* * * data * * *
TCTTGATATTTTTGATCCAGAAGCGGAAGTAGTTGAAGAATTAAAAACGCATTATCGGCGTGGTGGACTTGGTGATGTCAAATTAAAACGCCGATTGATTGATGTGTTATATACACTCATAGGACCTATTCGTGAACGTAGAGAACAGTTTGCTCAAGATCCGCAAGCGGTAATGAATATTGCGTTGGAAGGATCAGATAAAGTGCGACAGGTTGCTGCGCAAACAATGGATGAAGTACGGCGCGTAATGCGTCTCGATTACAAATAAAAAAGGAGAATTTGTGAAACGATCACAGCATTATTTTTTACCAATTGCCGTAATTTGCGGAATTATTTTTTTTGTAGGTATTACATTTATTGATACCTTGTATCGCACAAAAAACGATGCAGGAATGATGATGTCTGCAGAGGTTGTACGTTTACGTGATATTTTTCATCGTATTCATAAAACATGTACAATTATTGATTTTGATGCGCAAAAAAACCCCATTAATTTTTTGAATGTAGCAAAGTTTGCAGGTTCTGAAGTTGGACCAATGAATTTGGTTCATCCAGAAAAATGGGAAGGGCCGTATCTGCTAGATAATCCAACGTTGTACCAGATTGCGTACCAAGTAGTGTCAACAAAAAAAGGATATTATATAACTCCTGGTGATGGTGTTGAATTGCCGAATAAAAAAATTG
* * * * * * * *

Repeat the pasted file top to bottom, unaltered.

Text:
TCTTGATATTTTTGATCCAGAAGCGGAAGTAGTTGAAGAATTAAAAACGCATTATCGGCGTGGTGGACTTGGTGATGTCAAATTAAAACGCCGATTGATTGATGTGTTATATACACTCATAGGACCTATTCGTGAACGTAGAGAACAGTTTGCTCAAGATCCGCAAGCGGTAATGAATATTGCGTTGGAAGGATCAGATAAAGTGCGACAGGTTGCTGCGCAAACAATGGATGAAGTACGGCGCGTAATGCGTCTCGATTACAAATAAAAAAGGAGAATTTGTGAAACGATCACAGCATTATTTTTTACCAATTGCCGTAATTTGCGGAATTATTTTTTTTGTAGGTATTACATTTATTGATACCTTGTATCGCACAAAAAACGATGCAGGAATGATGATGTCTGCAGAGGTTGTACGTTTACGTGATATTTTTCATCGTATTCATAAAACATGTACAATTATTGATTTTGATGCGCAAAAAAACCCCATTAATTTTTTGAATGTAGCAAAGTTTGCAGGTTCTGAAGTTGGACCAATGAATTTGGTTCATCCAGAAAAATGGGAAGGGCCGTATCTGCTAGATAATCCAACGTTGTACCAGATTGCGTACCAAGTAGTGTCAACAAAAAAAGGATATTATATAACTCCTGGTGATGGTGTTGAATTGCCGAATAAAAAAATTG